Plants of
South Australia
Acacia farinosa
Leguminosae
Mealy Wattle
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Regional Species Conservation Assessments per IBRA subregion.
Least concern
Near threatened
Rare
Vulnerable
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Extinct
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Adelaide
Arkaroola
Ceduna
Coober Pedy
Hawker
Innamincka
Marla
Marree
Mount Gambier
Oodnadatta
Renmark
Wudinna
Keith
Yunta
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Botanical art

Kath Alcock paintings: 6.

Etymology

Acacia from the Greek 'akakia' and derived from 'ake' or 'akis' meaning a sharp point or thorn and 'akazo' meaning to sharpen. Dioscorides, the Greek physician and botanist used the word in the 1st century AD for the Egyptian thorn tree, Acacia arabica. Farinosa from the Latin 'farinosus' meaning covered with mealiness or powdery, referring to the young stems and peduncles which are covered with a white mealiness.

Distribution and status

Found in the southern part of South Australia, on the Eyre Peninsula, Yorke Peninsula, Kangaroo Island, southern Mount Lofty Ranges, Murray and South-Eastern regions, growing in woodland to open scrub on a variety of soils. Also found in Victoria. Native. Common in South Australia. Uncommon in Victoria.
Herbarium regions: Eyre Peninsula, Murray, Yorke Peninsula, Southern Lofty, Kangaroo Island, South Eastern
NRM regions: Adelaide and Mount Lofty Ranges, Eyre Peninsula, Kangaroo Island, Northern and Yorke, South Australian Murray-Darling Basin, South East
AVH map: SA distribution map (external link)

Plant description

Small, much-branching and spreading shrub to 2 m high, usually covered with a hoary white mealiness on young branchlets. Phyllodes oblanceolate to linear-oblanceolate rigid, slightly curved, thick-fleshy, to 70 mm long and 6 mm wide. Inflorescence axillary in clusters of 2-4 yellow globular, flowers. Flowering between August and October. Fruits are brown curled and twisted pod to 60 mm long and 3 mm wide, with margins thickened, slightly constricted between seeds. Seeds are dark brown, ovoid to 4 mm long and 2.5 mm wide. Seed embryo type is investing.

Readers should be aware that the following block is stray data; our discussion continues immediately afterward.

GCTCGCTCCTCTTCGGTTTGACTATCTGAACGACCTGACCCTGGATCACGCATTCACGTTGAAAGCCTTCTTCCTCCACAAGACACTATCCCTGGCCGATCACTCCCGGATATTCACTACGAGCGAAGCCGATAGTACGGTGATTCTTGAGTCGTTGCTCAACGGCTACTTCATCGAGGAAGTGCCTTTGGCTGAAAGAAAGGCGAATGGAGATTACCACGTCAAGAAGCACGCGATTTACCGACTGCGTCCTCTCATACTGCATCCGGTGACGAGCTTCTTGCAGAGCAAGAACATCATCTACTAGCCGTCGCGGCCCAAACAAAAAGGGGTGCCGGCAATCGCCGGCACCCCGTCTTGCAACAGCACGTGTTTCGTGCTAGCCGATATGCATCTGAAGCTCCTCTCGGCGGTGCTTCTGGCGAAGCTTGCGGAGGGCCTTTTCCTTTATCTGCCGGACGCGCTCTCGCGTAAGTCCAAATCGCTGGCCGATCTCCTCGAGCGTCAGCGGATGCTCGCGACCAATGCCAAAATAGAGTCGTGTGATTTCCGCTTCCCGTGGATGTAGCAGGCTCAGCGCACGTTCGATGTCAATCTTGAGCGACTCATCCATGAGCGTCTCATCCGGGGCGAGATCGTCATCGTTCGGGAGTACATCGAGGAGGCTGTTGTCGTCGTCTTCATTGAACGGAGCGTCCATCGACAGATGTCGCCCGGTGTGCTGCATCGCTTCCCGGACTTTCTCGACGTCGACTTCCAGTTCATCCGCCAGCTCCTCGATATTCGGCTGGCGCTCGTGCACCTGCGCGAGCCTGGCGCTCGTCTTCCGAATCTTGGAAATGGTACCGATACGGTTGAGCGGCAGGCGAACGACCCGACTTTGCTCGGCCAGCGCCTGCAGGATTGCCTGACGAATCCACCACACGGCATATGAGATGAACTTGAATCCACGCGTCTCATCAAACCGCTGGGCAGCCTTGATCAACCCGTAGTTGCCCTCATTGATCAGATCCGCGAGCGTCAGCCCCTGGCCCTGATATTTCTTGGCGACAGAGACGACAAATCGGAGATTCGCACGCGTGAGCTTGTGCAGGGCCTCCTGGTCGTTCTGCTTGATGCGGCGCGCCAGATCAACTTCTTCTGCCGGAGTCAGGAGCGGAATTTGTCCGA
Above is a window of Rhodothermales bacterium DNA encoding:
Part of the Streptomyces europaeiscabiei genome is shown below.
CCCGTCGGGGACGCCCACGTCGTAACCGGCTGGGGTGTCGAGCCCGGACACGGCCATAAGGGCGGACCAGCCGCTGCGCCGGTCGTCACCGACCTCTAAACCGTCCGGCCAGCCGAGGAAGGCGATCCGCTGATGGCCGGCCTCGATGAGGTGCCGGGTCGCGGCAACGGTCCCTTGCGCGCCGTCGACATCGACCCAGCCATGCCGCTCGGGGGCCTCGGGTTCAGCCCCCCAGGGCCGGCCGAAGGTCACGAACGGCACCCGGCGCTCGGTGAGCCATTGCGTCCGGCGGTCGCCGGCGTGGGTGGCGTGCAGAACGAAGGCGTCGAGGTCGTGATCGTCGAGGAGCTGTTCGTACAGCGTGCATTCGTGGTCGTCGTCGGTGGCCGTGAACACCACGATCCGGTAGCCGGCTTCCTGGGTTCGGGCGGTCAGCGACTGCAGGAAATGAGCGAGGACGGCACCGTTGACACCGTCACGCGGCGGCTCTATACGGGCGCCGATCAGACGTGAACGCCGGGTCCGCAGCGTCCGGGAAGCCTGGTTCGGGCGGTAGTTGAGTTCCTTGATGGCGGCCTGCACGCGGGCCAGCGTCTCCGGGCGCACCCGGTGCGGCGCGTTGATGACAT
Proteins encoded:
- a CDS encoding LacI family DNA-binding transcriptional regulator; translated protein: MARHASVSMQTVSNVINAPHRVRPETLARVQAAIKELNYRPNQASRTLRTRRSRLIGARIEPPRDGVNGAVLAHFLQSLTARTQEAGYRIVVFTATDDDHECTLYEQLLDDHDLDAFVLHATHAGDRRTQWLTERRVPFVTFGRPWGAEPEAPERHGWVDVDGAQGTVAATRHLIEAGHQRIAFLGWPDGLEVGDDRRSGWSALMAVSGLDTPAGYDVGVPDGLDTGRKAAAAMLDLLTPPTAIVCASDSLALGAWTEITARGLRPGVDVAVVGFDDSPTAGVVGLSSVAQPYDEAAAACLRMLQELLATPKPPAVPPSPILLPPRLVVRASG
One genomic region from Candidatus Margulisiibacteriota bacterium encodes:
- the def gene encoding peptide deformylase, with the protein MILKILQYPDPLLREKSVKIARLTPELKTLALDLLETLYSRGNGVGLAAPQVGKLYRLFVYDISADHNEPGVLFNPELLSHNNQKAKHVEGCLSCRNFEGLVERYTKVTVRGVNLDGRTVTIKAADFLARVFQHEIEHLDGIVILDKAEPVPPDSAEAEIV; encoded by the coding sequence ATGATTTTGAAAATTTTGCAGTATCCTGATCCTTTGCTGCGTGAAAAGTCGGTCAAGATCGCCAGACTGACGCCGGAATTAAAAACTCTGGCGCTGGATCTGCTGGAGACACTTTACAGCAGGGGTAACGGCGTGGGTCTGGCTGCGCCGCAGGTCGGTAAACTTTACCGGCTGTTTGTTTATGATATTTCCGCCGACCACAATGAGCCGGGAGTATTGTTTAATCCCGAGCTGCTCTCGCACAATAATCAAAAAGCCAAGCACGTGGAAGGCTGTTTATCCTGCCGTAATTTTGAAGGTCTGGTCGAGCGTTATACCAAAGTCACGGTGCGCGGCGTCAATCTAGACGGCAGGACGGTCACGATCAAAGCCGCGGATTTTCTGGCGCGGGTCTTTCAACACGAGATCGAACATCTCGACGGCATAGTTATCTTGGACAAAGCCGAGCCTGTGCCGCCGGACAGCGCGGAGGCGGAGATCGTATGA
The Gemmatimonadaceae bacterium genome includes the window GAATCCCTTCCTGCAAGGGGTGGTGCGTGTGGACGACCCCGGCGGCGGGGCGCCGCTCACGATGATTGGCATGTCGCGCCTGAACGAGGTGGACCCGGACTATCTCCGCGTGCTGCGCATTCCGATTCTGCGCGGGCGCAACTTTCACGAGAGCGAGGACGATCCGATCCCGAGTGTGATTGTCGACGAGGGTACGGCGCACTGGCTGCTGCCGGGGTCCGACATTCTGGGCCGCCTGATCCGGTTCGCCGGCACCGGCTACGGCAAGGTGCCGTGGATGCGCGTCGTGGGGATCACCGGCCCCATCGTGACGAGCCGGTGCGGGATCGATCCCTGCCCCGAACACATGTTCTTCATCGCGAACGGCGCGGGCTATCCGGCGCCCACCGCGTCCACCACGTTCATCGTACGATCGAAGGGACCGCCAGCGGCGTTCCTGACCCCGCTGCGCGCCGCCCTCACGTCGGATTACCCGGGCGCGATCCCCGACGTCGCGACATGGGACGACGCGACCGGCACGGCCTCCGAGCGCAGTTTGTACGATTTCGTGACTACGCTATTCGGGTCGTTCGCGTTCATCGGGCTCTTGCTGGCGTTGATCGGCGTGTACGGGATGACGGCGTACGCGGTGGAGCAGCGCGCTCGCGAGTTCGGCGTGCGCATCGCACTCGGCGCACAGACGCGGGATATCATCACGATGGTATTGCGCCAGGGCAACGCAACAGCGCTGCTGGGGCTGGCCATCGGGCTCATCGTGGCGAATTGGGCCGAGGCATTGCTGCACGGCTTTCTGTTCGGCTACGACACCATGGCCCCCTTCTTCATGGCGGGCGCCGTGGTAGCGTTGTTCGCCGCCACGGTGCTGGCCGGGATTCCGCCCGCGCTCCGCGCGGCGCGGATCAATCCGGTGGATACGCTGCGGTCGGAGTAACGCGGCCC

Seed collection and propagation

Collect seeds between November and January. Collect mature pods that are turning brown, with hard, dark seeds inside. Place the pods in a tray and leave to dry for 1-2 weeks or until the pods begin to split. Then rub the dried pods to dislodge the seeds. Use a sieve to separate any unwanted material. Store the seeds with a desiccant such as dried silica beads or dry rice, in an air tight container in a cool and dry place. Seed viability is usually high.This species has physical dormancy that needs to be overcome for the seed to germinate (e.g. nicking or softening the seed coat).

Seeds stored:
  Hide
LocationNo. of seeds
(weight grams)
Number
of plants
Date
collected
Collection number
Collection location
Date
stored
% ViabilityStorage
temperature
BGA1,550 (27.7 g)21-Dec-2011Wolesley
South Eastern
1-Nov-201290%-18°C
Location: BGA — the seeds are stored at the Adelaide Botanic Gardens, MSB — the seeds are stored at the Millennium Seed Bank, Kew, England.
Number of plants: This is the number of plants from which the seeds were collected.
Collection location: The Herbarium of South Australia's region name.
% Viability: Percentage of filled healthy seeds determined by a cut test or x-ray.